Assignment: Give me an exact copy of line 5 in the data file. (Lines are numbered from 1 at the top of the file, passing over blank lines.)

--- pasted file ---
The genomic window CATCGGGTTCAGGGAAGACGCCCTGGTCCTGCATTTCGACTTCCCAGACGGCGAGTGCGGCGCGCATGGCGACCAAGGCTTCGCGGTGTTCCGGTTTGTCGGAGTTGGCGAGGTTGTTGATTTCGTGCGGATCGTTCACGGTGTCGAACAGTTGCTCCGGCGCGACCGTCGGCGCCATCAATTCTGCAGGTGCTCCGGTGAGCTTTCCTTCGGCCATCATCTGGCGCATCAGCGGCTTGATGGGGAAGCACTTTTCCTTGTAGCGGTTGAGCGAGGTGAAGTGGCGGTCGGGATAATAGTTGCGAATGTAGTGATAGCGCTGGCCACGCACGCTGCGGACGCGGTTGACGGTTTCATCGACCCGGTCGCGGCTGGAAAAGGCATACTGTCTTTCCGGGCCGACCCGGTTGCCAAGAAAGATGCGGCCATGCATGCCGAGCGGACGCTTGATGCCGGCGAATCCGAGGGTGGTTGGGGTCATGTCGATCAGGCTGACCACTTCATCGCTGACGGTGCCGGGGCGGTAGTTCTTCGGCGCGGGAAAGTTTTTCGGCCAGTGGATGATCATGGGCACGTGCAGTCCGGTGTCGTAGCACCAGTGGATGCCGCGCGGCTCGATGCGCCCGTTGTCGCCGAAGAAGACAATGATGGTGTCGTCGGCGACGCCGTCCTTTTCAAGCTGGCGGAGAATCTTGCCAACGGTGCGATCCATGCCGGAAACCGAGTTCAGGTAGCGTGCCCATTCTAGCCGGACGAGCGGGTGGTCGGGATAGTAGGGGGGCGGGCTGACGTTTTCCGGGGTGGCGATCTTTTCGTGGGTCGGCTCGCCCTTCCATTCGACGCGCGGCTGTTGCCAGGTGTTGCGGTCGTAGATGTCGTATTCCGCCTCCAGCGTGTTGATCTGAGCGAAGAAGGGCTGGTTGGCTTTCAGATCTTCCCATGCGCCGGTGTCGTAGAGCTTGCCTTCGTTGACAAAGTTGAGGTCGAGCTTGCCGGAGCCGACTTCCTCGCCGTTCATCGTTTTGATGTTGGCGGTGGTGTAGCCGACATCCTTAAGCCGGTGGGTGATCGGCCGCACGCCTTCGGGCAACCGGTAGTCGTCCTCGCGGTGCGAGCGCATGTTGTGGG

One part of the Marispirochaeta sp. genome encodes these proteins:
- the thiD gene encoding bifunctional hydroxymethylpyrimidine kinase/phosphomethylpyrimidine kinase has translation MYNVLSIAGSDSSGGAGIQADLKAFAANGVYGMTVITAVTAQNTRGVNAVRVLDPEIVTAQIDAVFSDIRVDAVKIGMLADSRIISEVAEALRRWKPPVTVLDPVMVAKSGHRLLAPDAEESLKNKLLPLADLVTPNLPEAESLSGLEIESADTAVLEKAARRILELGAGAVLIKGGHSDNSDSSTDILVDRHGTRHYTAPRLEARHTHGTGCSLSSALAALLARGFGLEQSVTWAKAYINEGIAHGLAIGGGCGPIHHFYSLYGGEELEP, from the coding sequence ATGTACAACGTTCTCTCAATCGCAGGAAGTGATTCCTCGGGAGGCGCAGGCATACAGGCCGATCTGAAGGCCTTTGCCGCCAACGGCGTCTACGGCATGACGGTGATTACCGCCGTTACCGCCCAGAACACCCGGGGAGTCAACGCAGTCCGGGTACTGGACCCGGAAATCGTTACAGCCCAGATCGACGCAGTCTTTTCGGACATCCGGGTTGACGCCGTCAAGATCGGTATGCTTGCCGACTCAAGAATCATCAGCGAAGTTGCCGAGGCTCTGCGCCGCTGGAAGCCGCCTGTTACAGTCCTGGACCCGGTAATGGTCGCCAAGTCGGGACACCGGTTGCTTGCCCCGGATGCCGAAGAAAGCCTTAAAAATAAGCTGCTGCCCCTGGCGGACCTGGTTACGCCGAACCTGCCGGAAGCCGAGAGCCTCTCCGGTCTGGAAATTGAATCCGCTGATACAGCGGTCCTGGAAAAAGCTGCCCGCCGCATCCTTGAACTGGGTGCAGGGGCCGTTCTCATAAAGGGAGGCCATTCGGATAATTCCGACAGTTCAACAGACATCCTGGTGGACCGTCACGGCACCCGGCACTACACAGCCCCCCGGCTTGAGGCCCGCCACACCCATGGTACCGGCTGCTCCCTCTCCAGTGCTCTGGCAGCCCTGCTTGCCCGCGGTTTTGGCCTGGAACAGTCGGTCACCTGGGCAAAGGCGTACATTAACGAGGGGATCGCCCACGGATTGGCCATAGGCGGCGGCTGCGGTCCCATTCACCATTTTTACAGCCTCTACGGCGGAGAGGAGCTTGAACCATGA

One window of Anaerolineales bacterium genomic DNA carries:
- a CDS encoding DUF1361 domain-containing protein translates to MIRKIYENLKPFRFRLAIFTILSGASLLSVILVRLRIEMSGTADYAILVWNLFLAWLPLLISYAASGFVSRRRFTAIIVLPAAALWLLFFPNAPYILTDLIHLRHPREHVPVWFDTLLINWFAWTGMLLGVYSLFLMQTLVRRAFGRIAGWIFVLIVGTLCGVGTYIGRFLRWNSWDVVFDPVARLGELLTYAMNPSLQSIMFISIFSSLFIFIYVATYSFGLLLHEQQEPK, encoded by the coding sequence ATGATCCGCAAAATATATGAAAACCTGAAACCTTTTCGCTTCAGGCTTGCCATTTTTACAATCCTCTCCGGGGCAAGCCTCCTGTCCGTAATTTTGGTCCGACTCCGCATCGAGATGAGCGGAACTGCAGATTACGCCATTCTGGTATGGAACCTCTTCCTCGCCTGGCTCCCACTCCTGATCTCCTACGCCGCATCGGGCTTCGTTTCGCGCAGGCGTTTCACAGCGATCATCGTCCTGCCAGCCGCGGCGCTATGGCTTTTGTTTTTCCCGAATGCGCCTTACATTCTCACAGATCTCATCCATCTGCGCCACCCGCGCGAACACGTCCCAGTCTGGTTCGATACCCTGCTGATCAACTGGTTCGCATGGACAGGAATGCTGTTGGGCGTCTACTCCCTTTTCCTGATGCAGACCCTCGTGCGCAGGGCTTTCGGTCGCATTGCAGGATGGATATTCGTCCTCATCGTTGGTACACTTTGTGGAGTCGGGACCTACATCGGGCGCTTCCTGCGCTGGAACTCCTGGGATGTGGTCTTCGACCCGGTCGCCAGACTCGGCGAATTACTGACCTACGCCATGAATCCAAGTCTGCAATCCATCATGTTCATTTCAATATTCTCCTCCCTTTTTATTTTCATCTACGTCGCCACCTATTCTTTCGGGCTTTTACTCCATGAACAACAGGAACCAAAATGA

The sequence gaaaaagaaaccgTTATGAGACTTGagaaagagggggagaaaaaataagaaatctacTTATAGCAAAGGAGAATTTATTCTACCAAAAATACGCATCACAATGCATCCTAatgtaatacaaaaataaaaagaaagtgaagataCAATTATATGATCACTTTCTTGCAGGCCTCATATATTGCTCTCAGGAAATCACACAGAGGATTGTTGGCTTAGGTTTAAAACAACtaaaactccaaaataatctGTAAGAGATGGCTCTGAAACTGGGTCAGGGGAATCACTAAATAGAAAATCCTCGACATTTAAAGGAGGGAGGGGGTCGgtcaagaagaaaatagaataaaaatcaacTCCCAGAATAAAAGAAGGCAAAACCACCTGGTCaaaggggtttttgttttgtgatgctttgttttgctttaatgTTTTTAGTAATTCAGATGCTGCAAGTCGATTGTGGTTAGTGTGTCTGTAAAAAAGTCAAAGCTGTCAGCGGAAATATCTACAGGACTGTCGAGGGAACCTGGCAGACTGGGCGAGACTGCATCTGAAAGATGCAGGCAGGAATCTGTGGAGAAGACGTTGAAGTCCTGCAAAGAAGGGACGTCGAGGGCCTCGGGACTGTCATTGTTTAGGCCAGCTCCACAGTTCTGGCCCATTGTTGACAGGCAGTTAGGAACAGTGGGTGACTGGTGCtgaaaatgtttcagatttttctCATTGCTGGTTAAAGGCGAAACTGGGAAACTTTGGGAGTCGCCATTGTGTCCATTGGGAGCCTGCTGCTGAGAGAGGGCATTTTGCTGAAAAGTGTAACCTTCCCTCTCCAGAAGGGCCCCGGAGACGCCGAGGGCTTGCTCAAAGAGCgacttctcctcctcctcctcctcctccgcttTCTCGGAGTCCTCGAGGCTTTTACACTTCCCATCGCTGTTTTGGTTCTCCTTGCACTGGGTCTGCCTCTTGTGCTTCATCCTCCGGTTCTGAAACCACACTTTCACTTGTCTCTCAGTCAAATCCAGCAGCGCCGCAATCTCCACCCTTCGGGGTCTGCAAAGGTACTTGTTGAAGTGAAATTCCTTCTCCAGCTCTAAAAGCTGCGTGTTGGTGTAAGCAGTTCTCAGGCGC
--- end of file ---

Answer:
- a CDS encoding DUF1361 domain-containing protein translates to MIRKIYENLKPFRFRLAIFTILSGASLLSVILVRLRIEMSGTADYAILVWNLFLAWLPLLISYAASGFVSRRRFTAIIVLPAAALWLLFFPNAPYILTDLIHLRHPREHVPVWFDTLLINWFAWTGMLLGVYSLFLMQTLVRRAFGRIAGWIFVLIVGTLCGVGTYIGRFLRWNSWDVVFDPVARLGELLTYAMNPSLQSIMFISIFSSLFIFIYVATYSFGLLLHEQQEPK, encoded by the coding sequence ATGATCCGCAAAATATATGAAAACCTGAAACCTTTTCGCTTCAGGCTTGCCATTTTTACAATCCTCTCCGGGGCAAGCCTCCTGTCCGTAATTTTGGTCCGACTCCGCATCGAGATGAGCGGAACTGCAGATTACGCCATTCTGGTATGGAACCTCTTCCTCGCCTGGCTCCCACTCCTGATCTCCTACGCCGCATCGGGCTTCGTTTCGCGCAGGCGTTTCACAGCGATCATCGTCCTGCCAGCCGCGGCGCTATGGCTTTTGTTTTTCCCGAATGCGCCTTACATTCTCACAGATCTCATCCATCTGCGCCACCCGCGCGAACACGTCCCAGTCTGGTTCGATACCCTGCTGATCAACTGGTTCGCATGGACAGGAATGCTGTTGGGCGTCTACTCCCTTTTCCTGATGCAGACCCTCGTGCGCAGGGCTTTCGGTCGCATTGCAGGATGGATATTCGTCCTCATCGTTGGTACACTTTGTGGAGTCGGGACCTACATCGGGCGCTTCCTGCGCTGGAACTCCTGGGATGTGGTCTTCGACCCGGTCGCCAGACTCGGCGAATTACTGACCTACGCCATGAATCCAAGTCTGCAATCCATCATGTTCATTTCAATATTCTCCTCCCTTTTTATTTTCATCTACGTCGCCACCTATTCTTTCGGGCTTTTACTCCATGAACAACAGGAACCAAAATGA